iOS Usability Glitch

August 13, 2012 Marcelo Uncategorized

Today, a client asked us a very simple question: Why, when clicking on a link in an email sent by a web app, iPhone opens the mobile site through Safari instead of the app, which is installed on that very same iPhone? Good question. In fact, many of us have asked this question before. On your iPhone, try clicking on that new follower’s profile link that Twitter emails you when you get a new Twitter follower. The mobile site will open instead of the Twitter app you have installed. Or when you get a Facebook email: clicking on any link will open the Facebook mobile site through Safari, even though you have the Facebook mobile application installed.

This is a usability failure. There should be a way for developers or users themselves to instruct certain links to open in certain apps. For example, I wish all the Twitter links I click on my iPhone would open TweetBot, or that all the Facebook links I click on would open the Facebook native app. If these really big apps are not doing this already, it might just not be possible.

I went ahead and asked one of our iOS developers. He said he never tried to do this himself, but he saw that there was a way to bind an app to a custom URL scheme so when that URL is evoked, the app is launched. Great, but when we started going through the use cases, we realized that this might not be the best solutions. Here are some scenarios where this solution might not help:

Scenario 1: Clicking on a custom URL scheme on a non-iOS device. Obviously, this will not work. So you’d have to somehow make sure that these custom links are only sent to iOS devices.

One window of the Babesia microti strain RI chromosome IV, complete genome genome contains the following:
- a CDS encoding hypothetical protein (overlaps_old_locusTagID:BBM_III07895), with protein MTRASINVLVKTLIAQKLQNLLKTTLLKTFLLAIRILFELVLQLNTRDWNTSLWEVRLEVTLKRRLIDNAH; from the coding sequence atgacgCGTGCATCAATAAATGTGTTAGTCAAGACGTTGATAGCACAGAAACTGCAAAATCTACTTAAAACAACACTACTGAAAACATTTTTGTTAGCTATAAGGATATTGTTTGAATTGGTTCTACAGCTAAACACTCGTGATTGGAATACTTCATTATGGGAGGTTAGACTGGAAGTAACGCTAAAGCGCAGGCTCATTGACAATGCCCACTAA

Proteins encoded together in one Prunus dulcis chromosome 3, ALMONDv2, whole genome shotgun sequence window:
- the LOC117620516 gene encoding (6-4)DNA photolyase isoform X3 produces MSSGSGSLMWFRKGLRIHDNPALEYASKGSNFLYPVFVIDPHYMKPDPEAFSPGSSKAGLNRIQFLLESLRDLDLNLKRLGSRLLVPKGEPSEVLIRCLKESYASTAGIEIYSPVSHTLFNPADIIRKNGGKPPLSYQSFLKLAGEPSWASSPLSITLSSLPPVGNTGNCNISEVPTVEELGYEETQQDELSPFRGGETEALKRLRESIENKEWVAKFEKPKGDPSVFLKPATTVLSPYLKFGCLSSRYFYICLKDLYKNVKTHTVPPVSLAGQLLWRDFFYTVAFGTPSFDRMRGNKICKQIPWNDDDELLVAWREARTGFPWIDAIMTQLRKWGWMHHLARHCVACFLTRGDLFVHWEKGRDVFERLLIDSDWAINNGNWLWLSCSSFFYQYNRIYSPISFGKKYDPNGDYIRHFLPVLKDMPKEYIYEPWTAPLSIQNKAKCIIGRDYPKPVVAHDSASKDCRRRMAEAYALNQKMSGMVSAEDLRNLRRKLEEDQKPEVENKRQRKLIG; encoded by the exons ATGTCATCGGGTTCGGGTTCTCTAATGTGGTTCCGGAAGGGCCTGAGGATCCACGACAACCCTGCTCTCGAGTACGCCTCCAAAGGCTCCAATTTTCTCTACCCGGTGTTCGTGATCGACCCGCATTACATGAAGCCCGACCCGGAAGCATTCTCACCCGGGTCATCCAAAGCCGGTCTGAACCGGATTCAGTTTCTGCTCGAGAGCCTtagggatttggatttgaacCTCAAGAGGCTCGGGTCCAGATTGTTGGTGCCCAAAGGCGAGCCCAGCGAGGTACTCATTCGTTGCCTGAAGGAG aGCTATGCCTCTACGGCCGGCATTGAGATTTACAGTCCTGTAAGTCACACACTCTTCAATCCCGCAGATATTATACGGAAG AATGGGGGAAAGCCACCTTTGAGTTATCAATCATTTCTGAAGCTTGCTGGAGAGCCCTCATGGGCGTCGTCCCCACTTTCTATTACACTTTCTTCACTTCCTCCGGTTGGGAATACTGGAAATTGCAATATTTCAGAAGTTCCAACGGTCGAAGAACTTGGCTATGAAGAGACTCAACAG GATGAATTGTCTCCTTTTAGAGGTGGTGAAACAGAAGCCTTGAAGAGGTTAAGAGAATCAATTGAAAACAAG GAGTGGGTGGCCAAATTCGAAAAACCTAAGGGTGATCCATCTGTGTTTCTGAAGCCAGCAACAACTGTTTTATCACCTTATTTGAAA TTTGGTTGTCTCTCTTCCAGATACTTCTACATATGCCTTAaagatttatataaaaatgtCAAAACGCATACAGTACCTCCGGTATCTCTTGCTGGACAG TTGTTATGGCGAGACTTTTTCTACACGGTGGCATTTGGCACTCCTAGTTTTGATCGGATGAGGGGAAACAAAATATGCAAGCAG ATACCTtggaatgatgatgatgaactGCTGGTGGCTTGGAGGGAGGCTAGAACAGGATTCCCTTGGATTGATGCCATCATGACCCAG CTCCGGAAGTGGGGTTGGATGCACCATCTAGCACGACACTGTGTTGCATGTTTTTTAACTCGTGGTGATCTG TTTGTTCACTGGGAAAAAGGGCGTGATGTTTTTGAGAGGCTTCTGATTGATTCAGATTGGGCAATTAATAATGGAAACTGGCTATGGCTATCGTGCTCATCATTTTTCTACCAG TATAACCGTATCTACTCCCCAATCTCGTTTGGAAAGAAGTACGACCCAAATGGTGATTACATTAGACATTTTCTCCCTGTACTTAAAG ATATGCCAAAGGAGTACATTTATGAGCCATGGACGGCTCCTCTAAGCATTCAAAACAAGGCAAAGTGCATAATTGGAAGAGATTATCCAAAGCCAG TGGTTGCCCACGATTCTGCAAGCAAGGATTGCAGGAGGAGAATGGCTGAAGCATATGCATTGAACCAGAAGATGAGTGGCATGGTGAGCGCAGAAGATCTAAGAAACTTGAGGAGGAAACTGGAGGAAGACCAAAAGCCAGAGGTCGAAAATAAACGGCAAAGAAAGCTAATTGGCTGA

Scenario 2: Clicking on a custom URL scheme on an iOS device that doesn’t have the application installed. We have not tried this, but saw somewhere in the comments on the posting referenced above that Safari will alert the user that it cannot open the link. This could be fixed by offering two links: If you have the app, click here. If not, click there. In our opinion, the usability cost doesn’t justify the benefit.

Scenario 3: Clicking on a custom URL scheme on an iOS device that has the app installed. This will work just fine. Except in the case where you use an independent Twitter client and Twitter decides to launch their own app from the links generated from their site.

In summary, there seems to be a good reason why this is still a bit of an annoying usability problem in iOS. It is one of those things that one thinks should be easy enough to accomplish until the implications are considered.

What is your take on this? Have you experience this before? Does it bother you? Or do you use a different platform other than iOS where this isn’t a problem?

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